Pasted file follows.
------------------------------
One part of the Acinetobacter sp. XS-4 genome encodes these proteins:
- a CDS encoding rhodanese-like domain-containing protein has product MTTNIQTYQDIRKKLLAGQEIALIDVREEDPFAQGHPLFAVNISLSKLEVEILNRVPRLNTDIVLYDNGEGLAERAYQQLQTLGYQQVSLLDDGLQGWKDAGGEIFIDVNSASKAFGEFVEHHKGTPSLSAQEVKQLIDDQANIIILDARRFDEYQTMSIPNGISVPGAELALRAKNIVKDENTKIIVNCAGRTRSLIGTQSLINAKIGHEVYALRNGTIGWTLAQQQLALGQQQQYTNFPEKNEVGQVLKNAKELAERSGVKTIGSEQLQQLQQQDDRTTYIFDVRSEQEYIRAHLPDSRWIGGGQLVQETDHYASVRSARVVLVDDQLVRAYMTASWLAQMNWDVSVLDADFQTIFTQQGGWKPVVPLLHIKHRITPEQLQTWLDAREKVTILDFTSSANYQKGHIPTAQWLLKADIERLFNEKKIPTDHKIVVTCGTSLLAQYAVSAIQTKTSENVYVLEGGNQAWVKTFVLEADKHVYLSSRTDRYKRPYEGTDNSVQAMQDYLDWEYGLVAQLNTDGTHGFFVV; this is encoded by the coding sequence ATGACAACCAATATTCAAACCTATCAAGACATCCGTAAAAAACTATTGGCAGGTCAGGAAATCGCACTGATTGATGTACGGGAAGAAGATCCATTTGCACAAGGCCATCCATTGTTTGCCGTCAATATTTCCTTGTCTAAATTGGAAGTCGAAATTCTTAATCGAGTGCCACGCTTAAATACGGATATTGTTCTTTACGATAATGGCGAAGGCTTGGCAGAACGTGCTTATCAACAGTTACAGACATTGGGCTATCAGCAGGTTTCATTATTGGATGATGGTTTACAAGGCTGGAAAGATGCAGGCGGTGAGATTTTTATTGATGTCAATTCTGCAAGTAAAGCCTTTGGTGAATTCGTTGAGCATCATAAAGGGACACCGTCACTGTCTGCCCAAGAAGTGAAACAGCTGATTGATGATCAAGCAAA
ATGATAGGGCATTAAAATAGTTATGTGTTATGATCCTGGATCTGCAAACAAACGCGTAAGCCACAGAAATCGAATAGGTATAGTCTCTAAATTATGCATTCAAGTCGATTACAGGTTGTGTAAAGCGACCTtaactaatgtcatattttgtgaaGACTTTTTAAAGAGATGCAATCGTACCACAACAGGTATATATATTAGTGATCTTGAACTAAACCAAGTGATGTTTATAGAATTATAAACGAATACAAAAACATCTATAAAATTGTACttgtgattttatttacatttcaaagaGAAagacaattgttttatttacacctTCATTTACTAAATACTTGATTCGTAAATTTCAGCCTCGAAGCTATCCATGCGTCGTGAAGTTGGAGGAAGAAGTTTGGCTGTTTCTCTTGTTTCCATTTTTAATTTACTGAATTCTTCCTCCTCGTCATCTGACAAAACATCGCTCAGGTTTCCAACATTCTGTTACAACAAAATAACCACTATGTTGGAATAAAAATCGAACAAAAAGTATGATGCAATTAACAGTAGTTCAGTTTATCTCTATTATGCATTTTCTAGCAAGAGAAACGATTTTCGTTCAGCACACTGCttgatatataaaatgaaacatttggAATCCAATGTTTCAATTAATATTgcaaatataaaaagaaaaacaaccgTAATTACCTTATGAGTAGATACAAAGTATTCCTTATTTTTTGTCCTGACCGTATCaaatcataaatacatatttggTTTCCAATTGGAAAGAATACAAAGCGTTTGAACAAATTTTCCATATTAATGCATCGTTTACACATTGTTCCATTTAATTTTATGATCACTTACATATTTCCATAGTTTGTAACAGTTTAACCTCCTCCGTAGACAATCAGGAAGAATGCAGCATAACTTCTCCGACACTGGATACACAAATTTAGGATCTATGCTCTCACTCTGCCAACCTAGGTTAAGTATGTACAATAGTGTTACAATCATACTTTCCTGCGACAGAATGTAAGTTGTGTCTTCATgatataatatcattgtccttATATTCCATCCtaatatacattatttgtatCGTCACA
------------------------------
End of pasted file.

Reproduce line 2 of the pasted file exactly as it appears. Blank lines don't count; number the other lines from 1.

- a CDS encoding rhodanese-like domain-containing protein has product MTTNIQTYQDIRKKLLAGQEIALIDVREEDPFAQGHPLFAVNISLSKLEVEILNRVPRLNTDIVLYDNGEGLAERAYQQLQTLGYQQVSLLDDGLQGWKDAGGEIFIDVNSASKAFGEFVEHHKGTPSLSAQEVKQLIDDQANIIILDARRFDEYQTMSIPNGISVPGAELALRAKNIVKDENTKIIVNCAGRTRSLIGTQSLINAKIGHEVYALRNGTIGWTLAQQQLALGQQQQYTNFPEKNEVGQVLKNAKELAERSGVKTIGSEQLQQLQQQDDRTTYIFDVRSEQEYIRAHLPDSRWIGGGQLVQETDHYASVRSARVVLVDDQLVRAYMTASWLAQMNWDVSVLDADFQTIFTQQGGWKPVVPLLHIKHRITPEQLQTWLDAREKVTILDFTSSANYQKGHIPTAQWLLKADIERLFNEKKIPTDHKIVVTCGTSLLAQYAVSAIQTKTSENVYVLEGGNQAWVKTFVLEADKHVYLSSRTDRYKRPYEGTDNSVQAMQDYLDWEYGLVAQLNTDGTHGFFVV; this is encoded by the coding sequence ATGACAACCAATATTCAAACCTATCAAGACATCCGTAAAAAACTATTGGCAGGTCAGGAAATCGCACTGATTGATGTACGGGAAGAAGATCCATTTGCACAAGGCCATCCATTGTTTGCCGTCAATATTTCCTTGTCTAAATTGGAAGTCGAAATTCTTAATCGAGTGCCACGCTTAAATACGGATATTGTTCTTTACGATAATGGCGAAGGCTTGGCAGAACGTGCTTATCAACAGTTACAGACATTGGGCTATCAGCAGGTTTCATTATTGGATGATGGTTTACAAGGCTGGAAAGATGCAGGCGGTGAGATTTTTATTGATGTCAATTCTGCAAGTAAAGCCTTTGGTGAATTCGTTGAGCATCATAAAGGGACACCGTCACTGTCTGCCCAAGAAGTGAAACAGCTGATTGATGATCAAGCAAA